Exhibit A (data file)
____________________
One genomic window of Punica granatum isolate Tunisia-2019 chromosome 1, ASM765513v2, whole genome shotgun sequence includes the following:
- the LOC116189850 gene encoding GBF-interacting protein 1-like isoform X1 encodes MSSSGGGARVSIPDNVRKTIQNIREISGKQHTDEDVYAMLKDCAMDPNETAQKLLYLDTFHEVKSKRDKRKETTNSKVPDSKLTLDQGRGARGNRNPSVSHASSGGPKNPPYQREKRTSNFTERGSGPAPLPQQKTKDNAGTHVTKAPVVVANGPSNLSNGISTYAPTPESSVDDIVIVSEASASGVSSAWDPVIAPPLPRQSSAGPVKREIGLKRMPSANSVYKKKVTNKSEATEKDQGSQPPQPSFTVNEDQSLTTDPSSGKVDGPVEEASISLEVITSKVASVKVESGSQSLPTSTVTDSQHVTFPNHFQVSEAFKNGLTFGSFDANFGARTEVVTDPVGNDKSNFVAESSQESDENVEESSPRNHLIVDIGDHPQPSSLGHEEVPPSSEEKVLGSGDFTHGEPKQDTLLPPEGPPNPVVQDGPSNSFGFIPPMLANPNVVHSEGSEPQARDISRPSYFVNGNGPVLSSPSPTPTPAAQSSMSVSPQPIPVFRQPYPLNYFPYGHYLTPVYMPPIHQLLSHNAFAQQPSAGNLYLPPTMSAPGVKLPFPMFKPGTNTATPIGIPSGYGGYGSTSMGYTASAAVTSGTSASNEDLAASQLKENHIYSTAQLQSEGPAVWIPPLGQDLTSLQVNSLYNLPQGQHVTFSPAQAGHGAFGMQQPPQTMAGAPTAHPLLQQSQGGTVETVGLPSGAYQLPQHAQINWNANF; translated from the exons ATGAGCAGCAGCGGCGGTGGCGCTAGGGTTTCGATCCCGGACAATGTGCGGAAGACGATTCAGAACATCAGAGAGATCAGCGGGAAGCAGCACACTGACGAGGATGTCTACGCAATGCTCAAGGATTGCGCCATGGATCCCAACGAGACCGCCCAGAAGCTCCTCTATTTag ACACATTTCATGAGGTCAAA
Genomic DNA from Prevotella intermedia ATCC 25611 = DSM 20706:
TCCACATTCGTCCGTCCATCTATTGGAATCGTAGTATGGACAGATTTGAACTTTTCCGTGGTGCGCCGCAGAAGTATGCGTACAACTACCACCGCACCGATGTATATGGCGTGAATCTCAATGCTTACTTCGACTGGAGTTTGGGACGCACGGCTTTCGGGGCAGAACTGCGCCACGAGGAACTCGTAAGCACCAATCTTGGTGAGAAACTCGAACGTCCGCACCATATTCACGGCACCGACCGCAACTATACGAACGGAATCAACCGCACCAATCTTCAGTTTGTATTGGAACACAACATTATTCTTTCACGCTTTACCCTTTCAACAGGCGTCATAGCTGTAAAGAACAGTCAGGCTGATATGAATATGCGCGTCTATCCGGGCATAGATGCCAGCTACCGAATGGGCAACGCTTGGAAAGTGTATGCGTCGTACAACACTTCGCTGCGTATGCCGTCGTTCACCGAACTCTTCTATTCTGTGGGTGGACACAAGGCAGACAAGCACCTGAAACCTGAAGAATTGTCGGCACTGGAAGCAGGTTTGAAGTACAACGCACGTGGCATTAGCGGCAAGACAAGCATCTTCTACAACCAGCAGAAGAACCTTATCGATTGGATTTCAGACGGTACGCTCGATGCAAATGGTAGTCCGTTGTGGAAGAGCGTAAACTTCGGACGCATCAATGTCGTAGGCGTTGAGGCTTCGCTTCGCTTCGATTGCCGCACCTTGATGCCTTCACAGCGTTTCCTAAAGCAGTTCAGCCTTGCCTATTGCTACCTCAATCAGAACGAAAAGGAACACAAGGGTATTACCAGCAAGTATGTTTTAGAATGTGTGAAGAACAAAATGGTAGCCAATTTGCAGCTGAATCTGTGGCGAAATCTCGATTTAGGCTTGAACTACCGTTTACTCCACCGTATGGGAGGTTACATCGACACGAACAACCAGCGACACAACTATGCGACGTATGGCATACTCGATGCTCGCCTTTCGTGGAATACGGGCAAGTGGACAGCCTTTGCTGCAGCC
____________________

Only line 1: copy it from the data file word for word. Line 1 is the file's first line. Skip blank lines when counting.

One genomic window of Punica granatum isolate Tunisia-2019 chromosome 1, ASM765513v2, whole genome shotgun sequence includes the following: